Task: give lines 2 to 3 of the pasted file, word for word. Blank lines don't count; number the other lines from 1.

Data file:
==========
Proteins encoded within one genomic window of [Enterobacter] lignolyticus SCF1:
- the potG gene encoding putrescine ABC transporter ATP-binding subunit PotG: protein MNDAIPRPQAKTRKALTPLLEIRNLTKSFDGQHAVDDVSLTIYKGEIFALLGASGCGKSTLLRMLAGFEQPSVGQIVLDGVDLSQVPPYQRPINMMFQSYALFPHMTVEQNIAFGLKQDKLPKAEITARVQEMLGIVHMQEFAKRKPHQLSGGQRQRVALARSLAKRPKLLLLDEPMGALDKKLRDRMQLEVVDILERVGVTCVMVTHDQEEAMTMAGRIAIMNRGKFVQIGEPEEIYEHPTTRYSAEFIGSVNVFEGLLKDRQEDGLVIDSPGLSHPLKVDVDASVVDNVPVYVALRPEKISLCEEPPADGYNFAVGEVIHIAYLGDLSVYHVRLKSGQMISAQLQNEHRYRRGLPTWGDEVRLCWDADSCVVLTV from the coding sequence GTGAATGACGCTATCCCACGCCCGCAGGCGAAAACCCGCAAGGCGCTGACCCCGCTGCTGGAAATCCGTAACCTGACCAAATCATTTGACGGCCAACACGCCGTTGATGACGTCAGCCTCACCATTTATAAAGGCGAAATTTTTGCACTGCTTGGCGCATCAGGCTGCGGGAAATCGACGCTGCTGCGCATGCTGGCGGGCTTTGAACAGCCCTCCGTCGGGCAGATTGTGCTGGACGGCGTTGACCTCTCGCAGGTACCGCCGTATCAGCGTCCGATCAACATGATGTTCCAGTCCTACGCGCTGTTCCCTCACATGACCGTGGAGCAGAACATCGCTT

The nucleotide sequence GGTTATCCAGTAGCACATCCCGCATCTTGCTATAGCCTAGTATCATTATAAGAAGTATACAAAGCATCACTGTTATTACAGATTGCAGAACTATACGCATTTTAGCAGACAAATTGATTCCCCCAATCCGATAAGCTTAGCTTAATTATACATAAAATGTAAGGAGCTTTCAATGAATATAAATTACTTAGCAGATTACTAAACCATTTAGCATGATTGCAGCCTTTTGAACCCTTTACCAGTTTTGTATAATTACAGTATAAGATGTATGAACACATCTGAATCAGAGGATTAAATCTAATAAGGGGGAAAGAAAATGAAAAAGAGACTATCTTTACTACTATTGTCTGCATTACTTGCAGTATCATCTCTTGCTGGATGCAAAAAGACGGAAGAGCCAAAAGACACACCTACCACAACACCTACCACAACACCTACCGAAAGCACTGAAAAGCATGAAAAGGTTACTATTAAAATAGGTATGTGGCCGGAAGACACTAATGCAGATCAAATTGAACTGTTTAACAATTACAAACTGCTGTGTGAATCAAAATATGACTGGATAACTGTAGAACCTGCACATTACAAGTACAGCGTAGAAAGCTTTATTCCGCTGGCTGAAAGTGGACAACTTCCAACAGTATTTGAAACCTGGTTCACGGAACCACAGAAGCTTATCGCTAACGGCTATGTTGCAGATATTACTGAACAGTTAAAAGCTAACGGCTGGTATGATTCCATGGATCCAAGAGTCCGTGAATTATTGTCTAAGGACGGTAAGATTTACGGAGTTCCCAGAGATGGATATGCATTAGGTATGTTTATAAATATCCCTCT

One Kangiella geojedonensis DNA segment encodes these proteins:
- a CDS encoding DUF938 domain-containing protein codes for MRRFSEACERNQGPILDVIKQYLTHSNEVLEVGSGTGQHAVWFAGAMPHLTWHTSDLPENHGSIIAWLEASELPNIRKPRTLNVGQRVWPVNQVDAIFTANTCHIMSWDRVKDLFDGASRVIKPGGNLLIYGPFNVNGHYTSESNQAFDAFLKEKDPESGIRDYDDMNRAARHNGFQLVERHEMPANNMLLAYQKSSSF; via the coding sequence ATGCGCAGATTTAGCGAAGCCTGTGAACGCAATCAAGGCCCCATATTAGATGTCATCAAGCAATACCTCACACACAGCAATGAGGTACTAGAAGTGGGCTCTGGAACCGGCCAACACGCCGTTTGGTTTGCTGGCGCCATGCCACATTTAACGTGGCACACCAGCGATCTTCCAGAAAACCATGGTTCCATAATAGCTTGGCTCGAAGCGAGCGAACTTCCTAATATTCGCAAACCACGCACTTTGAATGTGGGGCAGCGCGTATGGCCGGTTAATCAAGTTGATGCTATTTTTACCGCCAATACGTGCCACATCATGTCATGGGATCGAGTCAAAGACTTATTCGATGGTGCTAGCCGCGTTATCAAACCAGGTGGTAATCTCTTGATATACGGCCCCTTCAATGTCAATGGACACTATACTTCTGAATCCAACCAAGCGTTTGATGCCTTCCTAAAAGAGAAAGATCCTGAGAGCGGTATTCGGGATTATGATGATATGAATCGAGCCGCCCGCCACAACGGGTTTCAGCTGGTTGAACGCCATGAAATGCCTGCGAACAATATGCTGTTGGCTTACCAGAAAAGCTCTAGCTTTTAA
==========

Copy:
- the potG gene encoding putrescine ABC transporter ATP-binding subunit PotG: protein MNDAIPRPQAKTRKALTPLLEIRNLTKSFDGQHAVDDVSLTIYKGEIFALLGASGCGKSTLLRMLAGFEQPSVGQIVLDGVDLSQVPPYQRPINMMFQSYALFPHMTVEQNIAFGLKQDKLPKAEITARVQEMLGIVHMQEFAKRKPHQLSGGQRQRVALARSLAKRPKLLLLDEPMGALDKKLRDRMQLEVVDILERVGVTCVMVTHDQEEAMTMAGRIAIMNRGKFVQIGEPEEIYEHPTTRYSAEFIGSVNVFEGLLKDRQEDGLVIDSPGLSHPLKVDVDASVVDNVPVYVALRPEKISLCEEPPADGYNFAVGEVIHIAYLGDLSVYHVRLKSGQMISAQLQNEHRYRRGLPTWGDEVRLCWDADSCVVLTV from the coding sequence GTGAATGACGCTATCCCACGCCCGCAGGCGAAAACCCGCAAGGCGCTGACCCCGCTGCTGGAAATCCGTAACCTGACCAAATCATTTGACGGCCAACACGCCGTTGATGACGTCAGCCTCACCATTTATAAAGGCGAAATTTTTGCACTGCTTGGCGCATCAGGCTGCGGGAAATCGACGCTGCTGCGCATGCTGGCGGGCTTTGAACAGCCCTCCGTCGGGCAGATTGTGCTGGACGGCGTTGACCTCTCGCAGGTACCGCCGTATCAGCGTCCGATCAACATGATGTTCCAGTCCTACGCGCTGTTCCCTCACATGACCGTGGAGCAGAACATCGCTT

The nucleotide sequence GGTTATCCAGTAGCACATCCCGCATCTTGCTATAGCCTAGTATCATTATAAGAAGTATACAAAGCATCACTGTTATTACAGATTGCAGAACTATACGCATTTTAGCAGACAAATTGATTCCCCCAATCCGATAAGCTTAGCTTAATTATACATAAAATGTAAGGAGCTTTCAATGAATATAAATTACTTAGCAGATTACTAAACCATTTAGCATGATTGCAGCCTTTTGAACCCTTTACCAGTTTTGTATAATTACAGTATAAGATGTATGAACACATCTGAATCAGAGGATTAAATCTAATAAGGGGGAAAGAAAATGAAAAAGAGACTATCTTTACTACTATTGTCTGCATTACTTGCAGTATCATCTCTTGCTGGATGCAAAAAGACGGAAGAGCCAAAAGACACACCTACCACAACACCTACCACAACACCTACCGAAAGCACTGAAAAGCATGAAAAGGTTACTATTAAAATAGGTATGTGGCCGGAAGACACTAATGCAGATCAAATTGAACTGTTTAACAATTACAAACTGCTGTGTGAATCAAAATATGACTGGATAACTGTAGAACCTGCACATTACAAGTACAGCGTAGAAAGCTTTATTCCGCTGGCTGAAAGTGGACAACTTCCAACAGTATTTGAAACCTGGTTCACGGAACCACAGAAGCTTATCGCTAACGGCTATGTTGCAGATATTACTGAACAGTTAAAAGCTAACGGCTGGTATGATTCCATGGATCCAAGAGTCCGTGAATTATTGTCTAAGGACGGTAAGATTTACGGAGTTCCCAGAGATGGATATGCATTAGGTATGTTTATAAATATCCCTCT